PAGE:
Each Sunday, Weekend Writing Warriors offers a selection of eight-sentence excerpts from writers in multiple genres and forms. Check out the full roster here.
They had a glorious view of the planet Karis from the transit station. The station was the place-between, where they were poked and prodded by med-servos and received a sort of orientation to the local ecosystem, with the promise that the Academy orientation would tell them more.
After the first two weeks, Jehen and Yasmin and Ferenc were joined by cadets drafted from the Outer Colonies.
With a great deal of laughter and pantomime, they settled in to exchanging stories about their home places; most of the new arrivals hailed from terraforming projects, with a preponderance of people who had Iskra somewhere in their name–the terraforming great-clan.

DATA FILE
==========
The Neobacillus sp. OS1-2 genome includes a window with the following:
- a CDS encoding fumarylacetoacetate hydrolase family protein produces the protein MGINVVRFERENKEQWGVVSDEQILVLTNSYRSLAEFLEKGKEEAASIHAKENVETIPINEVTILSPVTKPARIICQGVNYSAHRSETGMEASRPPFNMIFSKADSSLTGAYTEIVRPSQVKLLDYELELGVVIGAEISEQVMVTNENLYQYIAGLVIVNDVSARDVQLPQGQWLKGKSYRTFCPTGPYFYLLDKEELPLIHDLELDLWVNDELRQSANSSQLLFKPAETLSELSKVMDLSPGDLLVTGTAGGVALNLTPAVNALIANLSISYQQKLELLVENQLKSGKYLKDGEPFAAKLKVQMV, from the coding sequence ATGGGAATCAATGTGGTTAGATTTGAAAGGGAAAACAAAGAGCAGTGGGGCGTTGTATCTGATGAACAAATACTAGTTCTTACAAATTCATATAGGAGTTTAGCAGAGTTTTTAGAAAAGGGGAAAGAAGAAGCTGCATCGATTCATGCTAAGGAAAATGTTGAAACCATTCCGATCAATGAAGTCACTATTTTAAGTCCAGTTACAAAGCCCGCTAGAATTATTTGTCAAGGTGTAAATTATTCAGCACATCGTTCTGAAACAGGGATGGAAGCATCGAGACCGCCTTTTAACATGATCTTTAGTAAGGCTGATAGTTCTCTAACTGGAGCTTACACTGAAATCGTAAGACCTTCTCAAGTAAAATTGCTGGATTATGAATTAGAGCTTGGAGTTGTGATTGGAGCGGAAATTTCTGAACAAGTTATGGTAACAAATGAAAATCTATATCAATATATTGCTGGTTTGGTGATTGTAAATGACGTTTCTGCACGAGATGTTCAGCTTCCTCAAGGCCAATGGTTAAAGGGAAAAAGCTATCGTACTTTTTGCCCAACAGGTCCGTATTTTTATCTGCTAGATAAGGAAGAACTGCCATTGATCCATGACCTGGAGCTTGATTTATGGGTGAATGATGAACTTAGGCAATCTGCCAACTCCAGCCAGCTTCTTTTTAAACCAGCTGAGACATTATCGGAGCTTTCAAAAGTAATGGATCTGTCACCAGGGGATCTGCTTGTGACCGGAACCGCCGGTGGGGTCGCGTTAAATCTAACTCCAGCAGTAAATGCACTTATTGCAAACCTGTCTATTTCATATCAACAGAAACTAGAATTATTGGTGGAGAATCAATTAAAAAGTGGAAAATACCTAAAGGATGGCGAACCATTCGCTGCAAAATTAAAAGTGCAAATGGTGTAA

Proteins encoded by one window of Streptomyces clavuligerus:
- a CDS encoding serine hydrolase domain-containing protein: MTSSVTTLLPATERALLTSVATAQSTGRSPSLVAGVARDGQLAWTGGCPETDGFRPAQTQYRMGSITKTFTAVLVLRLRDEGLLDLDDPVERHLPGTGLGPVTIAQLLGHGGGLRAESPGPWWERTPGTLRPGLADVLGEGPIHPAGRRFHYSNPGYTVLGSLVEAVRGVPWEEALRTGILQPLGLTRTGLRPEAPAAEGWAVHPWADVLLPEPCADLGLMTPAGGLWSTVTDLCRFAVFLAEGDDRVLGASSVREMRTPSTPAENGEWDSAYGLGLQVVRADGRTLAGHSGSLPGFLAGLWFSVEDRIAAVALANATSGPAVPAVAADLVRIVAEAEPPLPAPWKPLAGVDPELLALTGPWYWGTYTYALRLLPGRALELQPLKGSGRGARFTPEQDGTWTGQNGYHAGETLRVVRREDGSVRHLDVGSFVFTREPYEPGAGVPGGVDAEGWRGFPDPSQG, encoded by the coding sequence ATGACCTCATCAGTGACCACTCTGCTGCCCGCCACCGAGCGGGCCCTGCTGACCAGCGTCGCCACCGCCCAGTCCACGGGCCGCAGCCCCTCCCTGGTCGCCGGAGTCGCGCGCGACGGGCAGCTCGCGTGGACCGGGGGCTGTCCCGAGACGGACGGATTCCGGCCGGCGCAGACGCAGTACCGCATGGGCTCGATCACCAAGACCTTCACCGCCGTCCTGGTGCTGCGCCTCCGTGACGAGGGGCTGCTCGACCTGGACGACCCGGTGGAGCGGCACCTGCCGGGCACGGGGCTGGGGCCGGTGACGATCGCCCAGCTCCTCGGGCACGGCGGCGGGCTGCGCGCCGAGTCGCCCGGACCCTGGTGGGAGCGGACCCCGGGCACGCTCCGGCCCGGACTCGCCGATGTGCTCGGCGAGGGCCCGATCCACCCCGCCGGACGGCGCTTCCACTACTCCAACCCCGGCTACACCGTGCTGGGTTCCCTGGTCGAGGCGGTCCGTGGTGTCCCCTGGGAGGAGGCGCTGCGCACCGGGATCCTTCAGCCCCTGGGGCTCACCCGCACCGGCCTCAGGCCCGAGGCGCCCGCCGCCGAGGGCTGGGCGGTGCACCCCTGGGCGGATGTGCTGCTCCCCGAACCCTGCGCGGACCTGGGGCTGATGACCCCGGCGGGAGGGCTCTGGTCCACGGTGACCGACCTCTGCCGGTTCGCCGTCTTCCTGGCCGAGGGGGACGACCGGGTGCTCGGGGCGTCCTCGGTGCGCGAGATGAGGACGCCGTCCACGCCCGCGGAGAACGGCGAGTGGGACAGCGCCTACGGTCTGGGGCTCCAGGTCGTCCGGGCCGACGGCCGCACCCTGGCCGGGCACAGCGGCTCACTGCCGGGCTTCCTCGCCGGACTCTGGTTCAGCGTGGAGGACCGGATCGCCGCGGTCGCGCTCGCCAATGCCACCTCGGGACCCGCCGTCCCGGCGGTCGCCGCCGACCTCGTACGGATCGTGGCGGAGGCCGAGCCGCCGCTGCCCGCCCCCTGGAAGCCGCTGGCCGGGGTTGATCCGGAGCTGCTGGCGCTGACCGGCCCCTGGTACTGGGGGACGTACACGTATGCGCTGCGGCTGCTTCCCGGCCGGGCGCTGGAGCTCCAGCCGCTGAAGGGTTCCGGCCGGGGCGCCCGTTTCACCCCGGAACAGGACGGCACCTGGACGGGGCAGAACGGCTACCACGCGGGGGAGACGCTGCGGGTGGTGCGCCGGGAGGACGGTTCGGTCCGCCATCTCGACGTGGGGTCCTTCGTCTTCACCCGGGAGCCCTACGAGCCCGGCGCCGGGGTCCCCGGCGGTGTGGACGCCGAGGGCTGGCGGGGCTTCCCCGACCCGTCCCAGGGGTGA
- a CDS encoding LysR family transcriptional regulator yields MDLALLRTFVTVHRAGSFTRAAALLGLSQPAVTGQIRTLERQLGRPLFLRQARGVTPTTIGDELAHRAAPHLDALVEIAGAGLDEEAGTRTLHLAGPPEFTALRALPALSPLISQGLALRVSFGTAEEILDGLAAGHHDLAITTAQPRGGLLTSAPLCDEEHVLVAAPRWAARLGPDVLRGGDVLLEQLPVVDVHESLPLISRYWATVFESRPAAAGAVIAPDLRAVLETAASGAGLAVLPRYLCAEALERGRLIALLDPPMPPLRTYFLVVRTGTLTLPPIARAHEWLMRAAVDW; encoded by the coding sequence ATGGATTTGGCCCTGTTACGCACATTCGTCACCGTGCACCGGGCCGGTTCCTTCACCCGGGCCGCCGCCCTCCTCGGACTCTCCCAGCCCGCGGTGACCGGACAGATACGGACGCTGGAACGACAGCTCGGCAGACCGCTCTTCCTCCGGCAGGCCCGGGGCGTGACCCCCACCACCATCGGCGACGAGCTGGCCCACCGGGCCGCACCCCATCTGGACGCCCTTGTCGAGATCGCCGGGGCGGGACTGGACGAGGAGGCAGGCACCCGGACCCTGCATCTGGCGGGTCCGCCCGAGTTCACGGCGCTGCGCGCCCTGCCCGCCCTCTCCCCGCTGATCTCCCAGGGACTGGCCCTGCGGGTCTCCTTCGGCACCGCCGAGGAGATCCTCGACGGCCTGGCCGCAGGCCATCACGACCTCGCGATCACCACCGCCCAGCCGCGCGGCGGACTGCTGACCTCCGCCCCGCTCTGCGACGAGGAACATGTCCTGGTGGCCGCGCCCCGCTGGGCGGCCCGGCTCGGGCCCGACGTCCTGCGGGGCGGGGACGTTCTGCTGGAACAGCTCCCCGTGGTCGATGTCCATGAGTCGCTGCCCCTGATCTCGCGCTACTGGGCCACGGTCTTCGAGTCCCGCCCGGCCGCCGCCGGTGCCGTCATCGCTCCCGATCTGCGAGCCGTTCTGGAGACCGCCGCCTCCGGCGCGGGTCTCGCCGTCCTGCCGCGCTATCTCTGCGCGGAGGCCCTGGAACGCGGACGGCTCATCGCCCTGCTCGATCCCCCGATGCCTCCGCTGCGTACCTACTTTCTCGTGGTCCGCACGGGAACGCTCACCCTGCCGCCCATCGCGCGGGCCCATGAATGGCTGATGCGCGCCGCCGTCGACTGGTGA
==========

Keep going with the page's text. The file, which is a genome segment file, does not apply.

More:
One of the Outer Colonies cadets explained that they weren’t really members of any of the Karis clan-branches, even those of Iskra. Their lineage had diverged too far back.
Jehen found that greatly unsatisfactory as an explanation. If you were related, you were related, no matter how far back.
Jehen, Yasmin, and Ferenc arrive in Karis orbit en route to the Academy. From work in progress, Ship’s Heart (NaNo 2015).
Terrific world building, as ever!
I always love the glimpses into the details of this world, like the terraforming clan. Another excellent excerpt!
If you’re related too far back, though, you’re related to everyone, really. I can’t agree with Jehen. History matters, but after a certain point, you’re a different culture and people.
Yes, these questions are at the heart of the entire story cycle of which this novel is a part. 🙂
The fact that these clan branches matter so much says a lot about this culture. It’s very different from, say, modern-day North America where only very recent immigrants tend to know much about their old-world roots. If I had to guess I’d imagine the clan roots are a way of binding together disparate worlds.
I love all the detail you put into your world building. Truly fantastic. 🙂